An important practice in the business world is determining the viability and impact of a project before investing resources into that project. It seems this is a wise analysis to consider for evangelical text-criticism.
For which of you, intending to build a tower, sitteth not down first, and counteth the cost, whether he have sufficient to finish it? Lest haply, after he hath laid the foundation, and is not able to finish it, all that behold it begin to mock him, Saying, This man began to build, and was not able to finish.The Holy Bible: King James Version, Electronic Edition of the 1900 Authorized Version. (Bellingham, WA: Logos Research Systems, Inc., 2009), Lk 14:28–30.
Christians should now act like wise investors. The church has been patient, but it is time to analyze the project afresh. The evangelical text-critics have determined that while we will never have the original text God inspired, what we have is close enough. A valuable analytical process is to determine the impact of ending an ongoing project. According to the careful analysis and hard work of the evangelical textual scholars, the church has all it needs from the manuscripts to get by. No doctrine has been affected in nearly 200 years of textual criticism, the church has what it needs. So what is the impact on the church, if all of the text-critics went out for lunch and never went back to work?
Seven Benefits to Ending the Effort of Modern Evangelical Text-Criticism
First, Greek Bibles would stop changing. No new additions or subtractions would be made to God’s Word. The only changes to God’s Word would have to be made by translation committees.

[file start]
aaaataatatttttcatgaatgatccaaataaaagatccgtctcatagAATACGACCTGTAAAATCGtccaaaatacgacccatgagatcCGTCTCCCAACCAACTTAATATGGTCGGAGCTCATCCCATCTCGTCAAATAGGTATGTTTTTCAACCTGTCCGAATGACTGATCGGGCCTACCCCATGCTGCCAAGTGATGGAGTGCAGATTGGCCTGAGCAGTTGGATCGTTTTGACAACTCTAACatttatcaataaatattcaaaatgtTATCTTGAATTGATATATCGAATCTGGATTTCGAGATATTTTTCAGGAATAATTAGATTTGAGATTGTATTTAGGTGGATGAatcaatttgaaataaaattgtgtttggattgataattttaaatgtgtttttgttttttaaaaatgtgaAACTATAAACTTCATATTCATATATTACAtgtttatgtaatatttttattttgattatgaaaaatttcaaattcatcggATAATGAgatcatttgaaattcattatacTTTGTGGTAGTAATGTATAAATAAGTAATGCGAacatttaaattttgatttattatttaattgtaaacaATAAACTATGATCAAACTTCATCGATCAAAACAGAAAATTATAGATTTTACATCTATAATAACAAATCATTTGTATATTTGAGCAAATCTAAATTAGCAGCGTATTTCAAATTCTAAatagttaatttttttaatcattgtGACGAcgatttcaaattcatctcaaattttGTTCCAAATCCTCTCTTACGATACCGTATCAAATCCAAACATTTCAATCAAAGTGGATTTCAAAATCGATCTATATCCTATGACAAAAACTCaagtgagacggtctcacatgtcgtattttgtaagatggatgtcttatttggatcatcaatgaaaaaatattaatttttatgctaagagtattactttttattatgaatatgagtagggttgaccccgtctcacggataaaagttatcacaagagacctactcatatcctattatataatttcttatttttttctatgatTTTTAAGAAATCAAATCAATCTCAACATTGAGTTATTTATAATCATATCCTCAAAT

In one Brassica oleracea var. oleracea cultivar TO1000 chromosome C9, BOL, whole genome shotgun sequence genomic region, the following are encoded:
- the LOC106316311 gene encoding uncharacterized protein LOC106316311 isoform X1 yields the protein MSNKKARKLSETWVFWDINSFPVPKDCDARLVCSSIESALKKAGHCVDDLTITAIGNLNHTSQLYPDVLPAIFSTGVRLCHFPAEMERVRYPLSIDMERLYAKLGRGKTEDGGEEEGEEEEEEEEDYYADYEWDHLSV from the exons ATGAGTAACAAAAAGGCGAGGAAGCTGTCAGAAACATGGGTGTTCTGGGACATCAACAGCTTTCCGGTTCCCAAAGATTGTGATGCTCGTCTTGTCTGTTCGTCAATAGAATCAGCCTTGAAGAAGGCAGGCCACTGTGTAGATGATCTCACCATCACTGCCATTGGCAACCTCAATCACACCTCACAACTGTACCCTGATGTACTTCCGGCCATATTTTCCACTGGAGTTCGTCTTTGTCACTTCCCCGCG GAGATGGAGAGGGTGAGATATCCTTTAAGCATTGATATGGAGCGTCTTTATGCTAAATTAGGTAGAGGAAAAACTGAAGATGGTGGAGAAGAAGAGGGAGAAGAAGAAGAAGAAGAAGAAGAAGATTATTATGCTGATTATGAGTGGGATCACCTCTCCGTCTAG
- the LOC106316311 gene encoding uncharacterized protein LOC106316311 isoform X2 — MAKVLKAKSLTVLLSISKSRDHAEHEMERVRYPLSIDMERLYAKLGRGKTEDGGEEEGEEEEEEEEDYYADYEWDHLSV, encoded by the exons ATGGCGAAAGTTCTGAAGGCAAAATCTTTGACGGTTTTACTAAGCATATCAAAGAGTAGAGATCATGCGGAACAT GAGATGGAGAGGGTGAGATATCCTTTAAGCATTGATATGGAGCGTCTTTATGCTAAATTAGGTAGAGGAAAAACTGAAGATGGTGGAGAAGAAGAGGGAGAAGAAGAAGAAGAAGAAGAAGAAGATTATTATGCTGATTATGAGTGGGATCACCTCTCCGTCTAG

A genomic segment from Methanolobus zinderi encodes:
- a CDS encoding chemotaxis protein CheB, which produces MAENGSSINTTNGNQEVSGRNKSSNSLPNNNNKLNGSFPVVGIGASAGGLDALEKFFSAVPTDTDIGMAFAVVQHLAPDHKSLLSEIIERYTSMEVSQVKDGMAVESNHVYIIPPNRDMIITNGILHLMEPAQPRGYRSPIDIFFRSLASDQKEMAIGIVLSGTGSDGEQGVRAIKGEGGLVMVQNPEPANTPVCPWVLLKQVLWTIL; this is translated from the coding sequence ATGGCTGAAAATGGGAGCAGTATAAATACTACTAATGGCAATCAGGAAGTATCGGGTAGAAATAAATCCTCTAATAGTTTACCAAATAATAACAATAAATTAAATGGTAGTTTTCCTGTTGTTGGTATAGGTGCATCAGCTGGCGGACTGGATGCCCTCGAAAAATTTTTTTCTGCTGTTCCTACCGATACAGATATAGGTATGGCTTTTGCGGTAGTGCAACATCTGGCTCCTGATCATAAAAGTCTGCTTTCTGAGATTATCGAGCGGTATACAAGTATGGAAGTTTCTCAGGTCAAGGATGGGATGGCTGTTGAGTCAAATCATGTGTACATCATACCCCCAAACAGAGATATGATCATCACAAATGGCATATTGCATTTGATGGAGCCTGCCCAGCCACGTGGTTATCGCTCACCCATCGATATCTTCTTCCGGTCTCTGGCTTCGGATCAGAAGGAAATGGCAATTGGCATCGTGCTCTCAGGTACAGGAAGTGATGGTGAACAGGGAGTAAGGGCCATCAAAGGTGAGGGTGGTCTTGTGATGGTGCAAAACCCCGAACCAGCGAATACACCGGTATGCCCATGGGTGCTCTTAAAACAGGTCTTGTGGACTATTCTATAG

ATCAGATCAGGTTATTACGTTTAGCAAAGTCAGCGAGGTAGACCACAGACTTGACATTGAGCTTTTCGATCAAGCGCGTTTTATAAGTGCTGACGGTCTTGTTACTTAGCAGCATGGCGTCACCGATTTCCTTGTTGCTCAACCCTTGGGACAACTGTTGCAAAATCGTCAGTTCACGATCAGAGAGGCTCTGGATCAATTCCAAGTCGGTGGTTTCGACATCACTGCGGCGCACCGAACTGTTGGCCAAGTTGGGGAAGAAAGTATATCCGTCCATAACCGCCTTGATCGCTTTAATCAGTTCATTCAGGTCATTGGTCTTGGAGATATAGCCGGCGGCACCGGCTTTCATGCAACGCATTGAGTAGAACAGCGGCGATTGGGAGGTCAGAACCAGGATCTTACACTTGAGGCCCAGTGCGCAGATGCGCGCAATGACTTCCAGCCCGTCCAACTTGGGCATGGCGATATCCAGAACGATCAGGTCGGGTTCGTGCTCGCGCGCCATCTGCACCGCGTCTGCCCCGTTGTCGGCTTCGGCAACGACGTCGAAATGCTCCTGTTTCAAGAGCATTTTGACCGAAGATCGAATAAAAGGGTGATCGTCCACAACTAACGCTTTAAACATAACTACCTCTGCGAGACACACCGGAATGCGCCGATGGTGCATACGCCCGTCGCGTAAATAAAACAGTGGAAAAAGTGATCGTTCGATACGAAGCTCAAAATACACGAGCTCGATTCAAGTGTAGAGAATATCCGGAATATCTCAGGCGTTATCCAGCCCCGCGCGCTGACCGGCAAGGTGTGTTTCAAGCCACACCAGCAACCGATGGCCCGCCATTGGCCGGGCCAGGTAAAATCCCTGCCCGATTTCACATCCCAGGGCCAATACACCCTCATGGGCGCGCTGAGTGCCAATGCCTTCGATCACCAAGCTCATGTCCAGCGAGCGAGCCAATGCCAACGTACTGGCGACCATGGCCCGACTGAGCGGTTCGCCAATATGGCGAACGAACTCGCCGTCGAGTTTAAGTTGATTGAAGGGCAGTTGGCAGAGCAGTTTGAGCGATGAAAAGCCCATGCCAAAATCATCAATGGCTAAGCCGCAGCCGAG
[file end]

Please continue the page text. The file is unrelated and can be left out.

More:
Second, the text of the modern Bibles would be stable. Christians could buy a translation and keep it their whole lives without it expiring.
Third, the work of men like Bart Ehrman would be irrelevant to the church, because Evangelical scholars wouldn’t be working with him and for him and under him any longer.
Fourth, Christian textual scholars could spend more time doing exegesis for the church and pastoring, rather than scraping through manuscripts and counting words. Many of these men have a Masters of Divinity from well reputed seminaries, they could apply their education to shepherding the flock.
Fifth, seminaries could remove Bruce Metzger and Bart Ehrman’s textbook from the standard curriculum. We have what we need in our Greek texts, there is no need to continue giving Erhman a platform.
Sixth, the heroic apologists of the Christian faith could spend more time defending the teachings of the Word of God, rather than trying to discover what it says.
Seventh, resources spent on text-criticism could go to planting churches, supporting struggling churches, and training pastors.
If the best and the brightest text critics say that they haven’t found the original text in a time where we have “the best data,” and have determined that “we have what we need,” there is no point in carrying on. “No doctrine has been affected,” so it seems the church is equipped to press on. The church does not need to support a project that has already made the necessary conclusions. Instead, it should support those evangelical textual scholars in putting their MDivs to use pastoring churches and feeding God’s people. Let the secular academy continue their quest for the “historical Jesus” and free up the men of God to do work for the Kingdom!
A good question to answer to determine the impact of ending such a project is, “What would happen if evangelicals stopped making Greek New Testaments?” The answer is nothing. Nothing would happen. The church would carry on without a hiccup. Pastors would preach, seminaries would train, and the Gospel would still go forth to all the nations. The average Christian would be none the wiser. The Bible has been preserved after all, no need to keep working on a finished product.